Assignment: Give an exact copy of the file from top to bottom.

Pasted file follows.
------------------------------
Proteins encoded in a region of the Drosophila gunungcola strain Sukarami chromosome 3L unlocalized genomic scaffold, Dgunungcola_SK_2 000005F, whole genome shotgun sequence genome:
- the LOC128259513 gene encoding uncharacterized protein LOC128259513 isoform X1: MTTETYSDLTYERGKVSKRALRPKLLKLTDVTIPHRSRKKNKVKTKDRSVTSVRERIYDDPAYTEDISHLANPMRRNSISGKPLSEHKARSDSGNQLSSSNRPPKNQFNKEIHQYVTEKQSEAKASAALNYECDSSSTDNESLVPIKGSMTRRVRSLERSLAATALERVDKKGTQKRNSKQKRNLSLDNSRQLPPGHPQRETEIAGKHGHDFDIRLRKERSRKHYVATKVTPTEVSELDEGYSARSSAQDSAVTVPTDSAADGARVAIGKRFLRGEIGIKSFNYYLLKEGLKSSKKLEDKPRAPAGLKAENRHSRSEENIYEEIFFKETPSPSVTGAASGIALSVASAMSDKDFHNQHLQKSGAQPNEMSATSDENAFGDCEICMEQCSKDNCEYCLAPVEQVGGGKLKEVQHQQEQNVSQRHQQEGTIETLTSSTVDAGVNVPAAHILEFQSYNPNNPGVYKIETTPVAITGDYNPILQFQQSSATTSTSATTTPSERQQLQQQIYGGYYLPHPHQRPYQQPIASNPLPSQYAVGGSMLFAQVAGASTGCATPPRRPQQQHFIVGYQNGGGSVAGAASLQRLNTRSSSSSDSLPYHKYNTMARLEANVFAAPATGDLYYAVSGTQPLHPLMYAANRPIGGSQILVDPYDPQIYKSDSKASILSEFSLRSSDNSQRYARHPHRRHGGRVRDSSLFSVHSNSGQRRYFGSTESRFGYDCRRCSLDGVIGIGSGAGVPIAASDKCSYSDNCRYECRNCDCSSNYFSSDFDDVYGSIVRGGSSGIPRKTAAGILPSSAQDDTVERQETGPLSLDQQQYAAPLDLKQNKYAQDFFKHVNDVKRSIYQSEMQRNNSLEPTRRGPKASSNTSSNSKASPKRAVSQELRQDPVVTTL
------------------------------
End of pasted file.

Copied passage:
Proteins encoded in a region of the Drosophila gunungcola strain Sukarami chromosome 3L unlocalized genomic scaffold, Dgunungcola_SK_2 000005F, whole genome shotgun sequence genome:
- the LOC128259513 gene encoding uncharacterized protein LOC128259513 isoform X1: MTTETYSDLTYERGKVSKRALRPKLLKLTDVTIPHRSRKKNKVKTKDRSVTSVRERIYDDPAYTEDISHLANPMRRNSISGKPLSEHKARSDSGNQLSSSNRPPKNQFNKEIHQYVTEKQSEAKASAALNYECDSSSTDNESLVPIKGSMTRRVRSLERSLAATALERVDKKGTQKRNSKQKRNLSLDNSRQLPPGHPQRETEIAGKHGHDFDIRLRKERSRKHYVATKVTPTEVSELDEGYSARSSAQDSAVTVPTDSAADGARVAIGKRFLRGEIGIKSFNYYLLKEGLKSSKKLEDKPRAPAGLKAENRHSRSEENIYEEIFFKETPSPSVTGAASGIALSVASAMSDKDFHNQHLQKSGAQPNEMSATSDENAFGDCEICMEQCSKDNCEYCLAPVEQVGGGKLKEVQHQQEQNVSQRHQQEGTIETLTSSTVDAGVNVPAAHILEFQSYNPNNPGVYKIETTPVAITGDYNPILQFQQSSATTSTSATTTPSERQQLQQQIYGGYYLPHPHQRPYQQPIASNPLPSQYAVGGSMLFAQVAGASTGCATPPRRPQQQHFIVGYQNGGGSVAGAASLQRLNTRSSSSSDSLPYHKYNTMARLEANVFAAPATGDLYYAVSGTQPLHPLMYAANRPIGGSQILVDPYDPQIYKSDSKASILSEFSLRSSDNSQRYARHPHRRHGGRVRDSSLFSVHSNSGQRRYFGSTESRFGYDCRRCSLDGVIGIGSGAGVPIAASDKCSYSDNCRYECRNCDCSSNYFSSDFDDVYGSIVRGGSSGIPRKTAAGILPSSAQDDTVERQETGPLSLDQQQYAAPLDLKQNKYAQDFFKHVNDVKRSIYQSEMQRNNSLEPTRRGPKASSNTSSNSKASPKRAVSQELRQDPVVTTL